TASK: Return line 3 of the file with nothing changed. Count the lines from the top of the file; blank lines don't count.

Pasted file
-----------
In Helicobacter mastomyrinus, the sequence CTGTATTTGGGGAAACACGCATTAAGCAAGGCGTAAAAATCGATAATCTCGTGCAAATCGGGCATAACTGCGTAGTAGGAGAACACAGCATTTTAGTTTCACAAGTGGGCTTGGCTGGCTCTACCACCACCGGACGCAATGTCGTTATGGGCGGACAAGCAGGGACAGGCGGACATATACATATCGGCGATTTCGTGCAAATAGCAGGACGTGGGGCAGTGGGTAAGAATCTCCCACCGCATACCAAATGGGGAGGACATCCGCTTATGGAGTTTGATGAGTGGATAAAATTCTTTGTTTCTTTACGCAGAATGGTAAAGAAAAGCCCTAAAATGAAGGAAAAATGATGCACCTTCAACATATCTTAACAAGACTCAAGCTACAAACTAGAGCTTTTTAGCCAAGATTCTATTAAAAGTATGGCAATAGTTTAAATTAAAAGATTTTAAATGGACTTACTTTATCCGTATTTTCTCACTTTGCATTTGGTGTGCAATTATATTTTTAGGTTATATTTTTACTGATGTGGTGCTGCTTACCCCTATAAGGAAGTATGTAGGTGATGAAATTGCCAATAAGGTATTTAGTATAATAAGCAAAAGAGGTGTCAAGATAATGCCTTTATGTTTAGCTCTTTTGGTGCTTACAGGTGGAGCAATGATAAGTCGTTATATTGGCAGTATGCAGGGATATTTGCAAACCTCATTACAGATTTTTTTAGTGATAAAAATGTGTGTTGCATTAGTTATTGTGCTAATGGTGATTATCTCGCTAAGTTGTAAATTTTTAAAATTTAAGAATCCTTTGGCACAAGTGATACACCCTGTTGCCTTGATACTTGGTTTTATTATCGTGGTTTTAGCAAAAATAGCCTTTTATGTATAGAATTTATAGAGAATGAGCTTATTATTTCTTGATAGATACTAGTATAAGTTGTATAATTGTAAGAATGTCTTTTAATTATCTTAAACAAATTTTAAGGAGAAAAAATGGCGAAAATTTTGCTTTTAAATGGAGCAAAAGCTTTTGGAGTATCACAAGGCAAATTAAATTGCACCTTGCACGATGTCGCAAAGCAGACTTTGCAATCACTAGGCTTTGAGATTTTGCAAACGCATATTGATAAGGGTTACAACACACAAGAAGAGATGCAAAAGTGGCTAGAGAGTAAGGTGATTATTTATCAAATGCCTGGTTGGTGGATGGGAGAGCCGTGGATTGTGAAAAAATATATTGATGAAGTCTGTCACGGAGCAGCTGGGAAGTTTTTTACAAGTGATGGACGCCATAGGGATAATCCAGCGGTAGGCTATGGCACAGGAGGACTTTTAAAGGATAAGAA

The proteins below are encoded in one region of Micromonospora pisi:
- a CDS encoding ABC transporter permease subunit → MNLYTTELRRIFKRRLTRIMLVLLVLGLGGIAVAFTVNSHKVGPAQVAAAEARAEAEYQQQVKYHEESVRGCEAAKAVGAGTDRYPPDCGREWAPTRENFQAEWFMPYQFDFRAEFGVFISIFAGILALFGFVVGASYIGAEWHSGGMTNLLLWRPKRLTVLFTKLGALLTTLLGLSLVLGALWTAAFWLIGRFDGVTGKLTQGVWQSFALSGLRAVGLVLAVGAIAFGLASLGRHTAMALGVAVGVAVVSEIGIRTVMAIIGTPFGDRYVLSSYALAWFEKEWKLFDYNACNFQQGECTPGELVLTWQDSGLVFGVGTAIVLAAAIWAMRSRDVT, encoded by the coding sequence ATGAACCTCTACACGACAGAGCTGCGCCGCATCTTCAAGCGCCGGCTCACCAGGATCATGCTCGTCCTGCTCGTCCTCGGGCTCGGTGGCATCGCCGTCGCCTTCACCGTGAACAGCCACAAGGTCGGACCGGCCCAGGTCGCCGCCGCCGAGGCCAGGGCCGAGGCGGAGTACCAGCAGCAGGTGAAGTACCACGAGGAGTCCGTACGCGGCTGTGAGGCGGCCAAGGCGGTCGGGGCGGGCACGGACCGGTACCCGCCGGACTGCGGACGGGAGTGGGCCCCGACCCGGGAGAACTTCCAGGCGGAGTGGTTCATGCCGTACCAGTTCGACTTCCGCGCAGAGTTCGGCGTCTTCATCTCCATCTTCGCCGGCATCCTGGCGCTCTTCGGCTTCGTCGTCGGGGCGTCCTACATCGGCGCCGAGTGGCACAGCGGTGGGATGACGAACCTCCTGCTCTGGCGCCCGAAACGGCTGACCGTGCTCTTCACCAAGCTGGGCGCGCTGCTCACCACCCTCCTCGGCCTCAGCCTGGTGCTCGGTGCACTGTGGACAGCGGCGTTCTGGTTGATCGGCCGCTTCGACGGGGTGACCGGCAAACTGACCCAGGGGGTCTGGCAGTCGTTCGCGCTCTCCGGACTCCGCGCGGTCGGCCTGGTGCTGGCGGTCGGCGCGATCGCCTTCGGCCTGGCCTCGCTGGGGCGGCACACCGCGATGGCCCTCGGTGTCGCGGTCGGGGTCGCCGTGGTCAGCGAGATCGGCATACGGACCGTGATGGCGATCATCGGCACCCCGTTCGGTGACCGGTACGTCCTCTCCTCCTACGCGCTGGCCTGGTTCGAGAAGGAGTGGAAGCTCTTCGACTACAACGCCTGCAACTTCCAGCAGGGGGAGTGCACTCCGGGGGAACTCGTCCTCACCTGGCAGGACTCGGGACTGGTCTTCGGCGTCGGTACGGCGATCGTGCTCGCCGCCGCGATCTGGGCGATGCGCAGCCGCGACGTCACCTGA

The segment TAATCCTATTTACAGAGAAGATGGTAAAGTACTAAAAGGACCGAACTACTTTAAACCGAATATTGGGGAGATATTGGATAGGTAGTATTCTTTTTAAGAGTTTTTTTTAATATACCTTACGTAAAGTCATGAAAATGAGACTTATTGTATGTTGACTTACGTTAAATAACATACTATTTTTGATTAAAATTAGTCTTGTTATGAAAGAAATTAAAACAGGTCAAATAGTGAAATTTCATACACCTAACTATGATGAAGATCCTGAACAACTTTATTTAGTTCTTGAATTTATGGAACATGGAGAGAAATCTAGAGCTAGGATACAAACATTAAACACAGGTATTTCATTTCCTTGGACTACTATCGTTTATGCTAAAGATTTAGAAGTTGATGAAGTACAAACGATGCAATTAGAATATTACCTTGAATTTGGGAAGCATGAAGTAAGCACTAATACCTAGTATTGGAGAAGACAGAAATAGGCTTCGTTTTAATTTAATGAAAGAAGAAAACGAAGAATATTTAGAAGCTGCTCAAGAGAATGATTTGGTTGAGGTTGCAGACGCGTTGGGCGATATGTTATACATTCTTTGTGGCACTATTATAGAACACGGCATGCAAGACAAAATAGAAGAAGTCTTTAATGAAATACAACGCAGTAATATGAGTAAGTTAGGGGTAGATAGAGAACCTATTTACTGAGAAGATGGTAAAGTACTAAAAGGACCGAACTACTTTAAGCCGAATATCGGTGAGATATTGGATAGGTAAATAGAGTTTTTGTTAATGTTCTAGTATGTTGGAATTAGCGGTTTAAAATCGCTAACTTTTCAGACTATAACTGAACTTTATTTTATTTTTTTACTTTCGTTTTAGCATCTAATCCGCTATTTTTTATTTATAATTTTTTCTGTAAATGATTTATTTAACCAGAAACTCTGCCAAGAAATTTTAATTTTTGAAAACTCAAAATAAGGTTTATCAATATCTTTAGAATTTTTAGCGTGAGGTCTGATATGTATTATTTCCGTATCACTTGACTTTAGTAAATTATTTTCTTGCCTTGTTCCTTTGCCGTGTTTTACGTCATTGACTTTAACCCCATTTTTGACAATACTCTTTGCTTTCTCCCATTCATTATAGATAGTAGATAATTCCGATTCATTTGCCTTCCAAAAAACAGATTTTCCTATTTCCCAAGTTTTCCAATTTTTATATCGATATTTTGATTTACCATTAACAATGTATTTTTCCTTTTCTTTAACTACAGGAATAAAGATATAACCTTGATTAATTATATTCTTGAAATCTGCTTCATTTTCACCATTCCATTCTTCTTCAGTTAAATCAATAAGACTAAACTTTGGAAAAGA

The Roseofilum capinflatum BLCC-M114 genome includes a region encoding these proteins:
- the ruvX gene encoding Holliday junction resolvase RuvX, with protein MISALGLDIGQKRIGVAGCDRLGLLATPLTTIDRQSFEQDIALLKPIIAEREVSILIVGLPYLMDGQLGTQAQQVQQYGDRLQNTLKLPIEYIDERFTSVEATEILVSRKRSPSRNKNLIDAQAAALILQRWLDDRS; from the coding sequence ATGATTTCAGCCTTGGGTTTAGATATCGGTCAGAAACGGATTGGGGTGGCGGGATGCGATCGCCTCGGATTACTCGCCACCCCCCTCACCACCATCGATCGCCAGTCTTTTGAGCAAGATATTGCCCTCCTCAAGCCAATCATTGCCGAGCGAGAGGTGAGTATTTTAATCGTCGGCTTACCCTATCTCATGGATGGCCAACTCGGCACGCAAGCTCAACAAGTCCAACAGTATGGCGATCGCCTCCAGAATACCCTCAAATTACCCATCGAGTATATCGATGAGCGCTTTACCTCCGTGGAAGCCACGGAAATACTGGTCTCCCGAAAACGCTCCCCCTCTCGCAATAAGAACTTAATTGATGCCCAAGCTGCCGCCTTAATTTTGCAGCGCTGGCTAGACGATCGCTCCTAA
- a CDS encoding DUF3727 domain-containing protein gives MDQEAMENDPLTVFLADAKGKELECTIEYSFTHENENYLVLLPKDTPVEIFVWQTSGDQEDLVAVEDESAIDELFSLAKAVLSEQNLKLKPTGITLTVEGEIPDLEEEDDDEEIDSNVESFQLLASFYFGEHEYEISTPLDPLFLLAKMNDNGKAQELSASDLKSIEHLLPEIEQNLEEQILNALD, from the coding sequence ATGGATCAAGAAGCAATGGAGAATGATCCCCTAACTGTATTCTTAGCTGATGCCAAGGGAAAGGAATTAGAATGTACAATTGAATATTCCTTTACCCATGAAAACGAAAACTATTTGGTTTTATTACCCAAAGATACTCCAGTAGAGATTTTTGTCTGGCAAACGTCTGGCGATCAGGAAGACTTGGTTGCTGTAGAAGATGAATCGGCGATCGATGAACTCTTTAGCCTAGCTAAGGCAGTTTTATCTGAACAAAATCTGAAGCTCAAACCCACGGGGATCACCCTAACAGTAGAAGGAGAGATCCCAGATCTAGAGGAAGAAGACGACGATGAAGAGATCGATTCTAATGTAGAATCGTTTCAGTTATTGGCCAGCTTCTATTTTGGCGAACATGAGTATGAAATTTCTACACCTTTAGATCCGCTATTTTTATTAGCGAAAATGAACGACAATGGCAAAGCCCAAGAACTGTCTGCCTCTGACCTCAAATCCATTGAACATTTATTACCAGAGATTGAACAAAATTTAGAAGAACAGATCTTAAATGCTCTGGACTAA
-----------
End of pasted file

- a CDS encoding ABC transporter permease subunit → MNLYTTELRRIFKRRLTRIMLVLLVLGLGGIAVAFTVNSHKVGPAQVAAAEARAEAEYQQQVKYHEESVRGCEAAKAVGAGTDRYPPDCGREWAPTRENFQAEWFMPYQFDFRAEFGVFISIFAGILALFGFVVGASYIGAEWHSGGMTNLLLWRPKRLTVLFTKLGALLTTLLGLSLVLGALWTAAFWLIGRFDGVTGKLTQGVWQSFALSGLRAVGLVLAVGAIAFGLASLGRHTAMALGVAVGVAVVSEIGIRTVMAIIGTPFGDRYVLSSYALAWFEKEWKLFDYNACNFQQGECTPGELVLTWQDSGLVFGVGTAIVLAAAIWAMRSRDVT, encoded by the coding sequence ATGAACCTCTACACGACAGAGCTGCGCCGCATCTTCAAGCGCCGGCTCACCAGGATCATGCTCGTCCTGCTCGTCCTCGGGCTCGGTGGCATCGCCGTCGCCTTCACCGTGAACAGCCACAAGGTCGGACCGGCCCAGGTCGCCGCCGCCGAGGCCAGGGCCGAGGCGGAGTACCAGCAGCAGGTGAAGTACCACGAGGAGTCCGTACGCGGCTGTGAGGCGGCCAAGGCGGTCGGGGCGGGCACGGACCGGTACCCGCCGGACTGCGGACGGGAGTGGGCCCCGACCCGGGAGAACTTCCAGGCGGAGTGGTTCATGCCGTACCAGTTCGACTTCCGCGCAGAGTTCGGCGTCTTCATCTCCATCTTCGCCGGCATCCTGGCGCTCTTCGGCTTCGTCGTCGGGGCGTCCTACATCGGCGCCGAGTGGCACAGCGGTGGGATGACGAACCTCCTGCTCTGGCGCCCGAAACGGCTGACCGTGCTCTTCACCAAGCTGGGCGCGCTGCTCACCACCCTCCTCGGCCTCAGCCTGGTGCTCGGTGCACTGTGGACAGCGGCGTTCTGGTTGATCGGCCGCTTCGACGGGGTGACCGGCAAACTGACCCAGGGGGTCTGGCAGTCGTTCGCGCTCTCCGGACTCCGCGCGGTCGGCCTGGTGCTGGCGGTCGGCGCGATCGCCTTCGGCCTGGCCTCGCTGGGGCGGCACACCGCGATGGCCCTCGGTGTCGCGGTCGGGGTCGCCGTGGTCAGCGAGATCGGCATACGGACCGTGATGGCGATCATCGGCACCCCGTTCGGTGACCGGTACGTCCTCTCCTCCTACGCGCTGGCCTGGTTCGAGAAGGAGTGGAAGCTCTTCGACTACAACGCCTGCAACTTCCAGCAGGGGGAGTGCACTCCGGGGGAACTCGTCCTCACCTGGCAGGACTCGGGACTGGTCTTCGGCGTCGGTACGGCGATCGTGCTCGCCGCCGCGATCTGGGCGATGCGCAGCCGCGACGTCACCTGA